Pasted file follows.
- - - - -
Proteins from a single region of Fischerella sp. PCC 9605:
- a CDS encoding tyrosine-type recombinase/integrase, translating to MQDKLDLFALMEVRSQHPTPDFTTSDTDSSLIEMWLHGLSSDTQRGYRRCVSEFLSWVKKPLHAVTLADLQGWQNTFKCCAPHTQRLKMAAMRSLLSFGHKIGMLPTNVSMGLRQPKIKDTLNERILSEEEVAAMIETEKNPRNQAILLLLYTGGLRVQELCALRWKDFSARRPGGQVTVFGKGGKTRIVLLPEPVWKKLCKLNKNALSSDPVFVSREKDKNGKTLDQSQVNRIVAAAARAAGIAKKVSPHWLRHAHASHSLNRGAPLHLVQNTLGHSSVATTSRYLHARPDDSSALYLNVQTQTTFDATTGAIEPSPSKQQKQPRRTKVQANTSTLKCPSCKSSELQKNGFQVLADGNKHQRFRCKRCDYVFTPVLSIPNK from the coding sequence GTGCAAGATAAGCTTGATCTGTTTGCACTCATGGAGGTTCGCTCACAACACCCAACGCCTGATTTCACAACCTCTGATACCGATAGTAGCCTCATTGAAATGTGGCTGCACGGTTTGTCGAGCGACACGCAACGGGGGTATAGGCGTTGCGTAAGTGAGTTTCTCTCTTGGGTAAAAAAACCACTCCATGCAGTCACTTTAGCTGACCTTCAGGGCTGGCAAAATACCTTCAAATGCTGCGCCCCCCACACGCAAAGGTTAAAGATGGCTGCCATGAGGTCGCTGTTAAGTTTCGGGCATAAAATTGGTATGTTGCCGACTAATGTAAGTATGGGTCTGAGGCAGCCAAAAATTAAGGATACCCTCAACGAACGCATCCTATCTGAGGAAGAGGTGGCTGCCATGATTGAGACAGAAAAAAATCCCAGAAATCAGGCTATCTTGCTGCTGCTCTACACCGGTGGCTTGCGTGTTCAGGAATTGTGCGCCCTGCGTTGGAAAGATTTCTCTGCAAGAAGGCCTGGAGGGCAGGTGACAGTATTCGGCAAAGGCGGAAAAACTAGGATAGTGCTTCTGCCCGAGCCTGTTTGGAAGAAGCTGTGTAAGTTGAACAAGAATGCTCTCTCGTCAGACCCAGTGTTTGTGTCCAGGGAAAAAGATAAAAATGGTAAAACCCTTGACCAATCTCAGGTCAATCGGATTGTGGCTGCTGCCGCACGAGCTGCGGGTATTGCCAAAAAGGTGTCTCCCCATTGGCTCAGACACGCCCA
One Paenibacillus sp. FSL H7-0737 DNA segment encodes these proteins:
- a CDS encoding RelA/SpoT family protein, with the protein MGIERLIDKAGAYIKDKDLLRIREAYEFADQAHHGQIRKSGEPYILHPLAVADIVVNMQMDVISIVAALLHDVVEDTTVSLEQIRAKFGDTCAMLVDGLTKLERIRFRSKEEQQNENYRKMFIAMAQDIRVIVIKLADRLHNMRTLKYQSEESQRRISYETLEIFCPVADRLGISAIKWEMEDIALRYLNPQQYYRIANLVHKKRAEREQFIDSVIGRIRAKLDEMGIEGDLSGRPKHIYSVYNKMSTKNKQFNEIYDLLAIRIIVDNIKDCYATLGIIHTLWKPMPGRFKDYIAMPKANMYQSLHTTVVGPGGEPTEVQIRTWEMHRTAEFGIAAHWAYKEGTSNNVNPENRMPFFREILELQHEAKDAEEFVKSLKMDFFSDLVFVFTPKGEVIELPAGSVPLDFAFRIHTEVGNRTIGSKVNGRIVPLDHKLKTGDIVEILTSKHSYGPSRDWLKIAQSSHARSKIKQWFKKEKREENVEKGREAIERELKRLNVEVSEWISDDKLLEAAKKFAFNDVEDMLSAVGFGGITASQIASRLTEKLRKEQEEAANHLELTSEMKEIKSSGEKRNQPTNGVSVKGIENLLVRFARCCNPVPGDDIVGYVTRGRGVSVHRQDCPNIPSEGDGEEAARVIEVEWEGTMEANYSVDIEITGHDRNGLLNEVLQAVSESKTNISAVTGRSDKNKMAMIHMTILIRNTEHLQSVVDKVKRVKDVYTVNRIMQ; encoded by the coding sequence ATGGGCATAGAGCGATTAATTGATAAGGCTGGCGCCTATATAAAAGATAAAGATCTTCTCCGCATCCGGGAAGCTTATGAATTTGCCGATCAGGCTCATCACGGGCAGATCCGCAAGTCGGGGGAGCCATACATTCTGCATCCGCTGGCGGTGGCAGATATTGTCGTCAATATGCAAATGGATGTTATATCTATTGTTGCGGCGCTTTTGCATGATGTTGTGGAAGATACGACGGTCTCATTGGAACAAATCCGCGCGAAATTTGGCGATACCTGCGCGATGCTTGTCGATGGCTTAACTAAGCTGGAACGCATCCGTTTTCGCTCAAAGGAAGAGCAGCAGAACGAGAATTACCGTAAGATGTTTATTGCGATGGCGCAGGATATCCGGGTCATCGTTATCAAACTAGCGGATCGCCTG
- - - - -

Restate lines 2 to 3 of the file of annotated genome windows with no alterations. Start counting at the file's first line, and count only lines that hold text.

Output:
- a CDS encoding tyrosine-type recombinase/integrase, translating to MQDKLDLFALMEVRSQHPTPDFTTSDTDSSLIEMWLHGLSSDTQRGYRRCVSEFLSWVKKPLHAVTLADLQGWQNTFKCCAPHTQRLKMAAMRSLLSFGHKIGMLPTNVSMGLRQPKIKDTLNERILSEEEVAAMIETEKNPRNQAILLLLYTGGLRVQELCALRWKDFSARRPGGQVTVFGKGGKTRIVLLPEPVWKKLCKLNKNALSSDPVFVSREKDKNGKTLDQSQVNRIVAAAARAAGIAKKVSPHWLRHAHASHSLNRGAPLHLVQNTLGHSSVATTSRYLHARPDDSSALYLNVQTQTTFDATTGAIEPSPSKQQKQPRRTKVQANTSTLKCPSCKSSELQKNGFQVLADGNKHQRFRCKRCDYVFTPVLSIPNK from the coding sequence GTGCAAGATAAGCTTGATCTGTTTGCACTCATGGAGGTTCGCTCACAACACCCAACGCCTGATTTCACAACCTCTGATACCGATAGTAGCCTCATTGAAATGTGGCTGCACGGTTTGTCGAGCGACACGCAACGGGGGTATAGGCGTTGCGTAAGTGAGTTTCTCTCTTGGGTAAAAAAACCACTCCATGCAGTCACTTTAGCTGACCTTCAGGGCTGGCAAAATACCTTCAAATGCTGCGCCCCCCACACGCAAAGGTTAAAGATGGCTGCCATGAGGTCGCTGTTAAGTTTCGGGCATAAAATTGGTATGTTGCCGACTAATGTAAGTATGGGTCTGAGGCAGCCAAAAATTAAGGATACCCTCAACGAACGCATCCTATCTGAGGAAGAGGTGGCTGCCATGATTGAGACAGAAAAAAATCCCAGAAATCAGGCTATCTTGCTGCTGCTCTACACCGGTGGCTTGCGTGTTCAGGAATTGTGCGCCCTGCGTTGGAAAGATTTCTCTGCAAGAAGGCCTGGAGGGCAGGTGACAGTATTCGGCAAAGGCGGAAAAACTAGGATAGTGCTTCTGCCCGAGCCTGTTTGGAAGAAGCTGTGTAAGTTGAACAAGAATGCTCTCTCGTCAGACCCAGTGTTTGTGTCCAGGGAAAAAGATAAAAATGGTAAAACCCTTGACCAATCTCAGGTCAATCGGATTGTGGCTGCTGCCGCACGAGCTGCGGGTATTGCCAAAAAGGTGTCTCCCCATTGGCTCAGACACGCCCA
One Paenibacillus sp. FSL H7-0737 DNA segment encodes these proteins: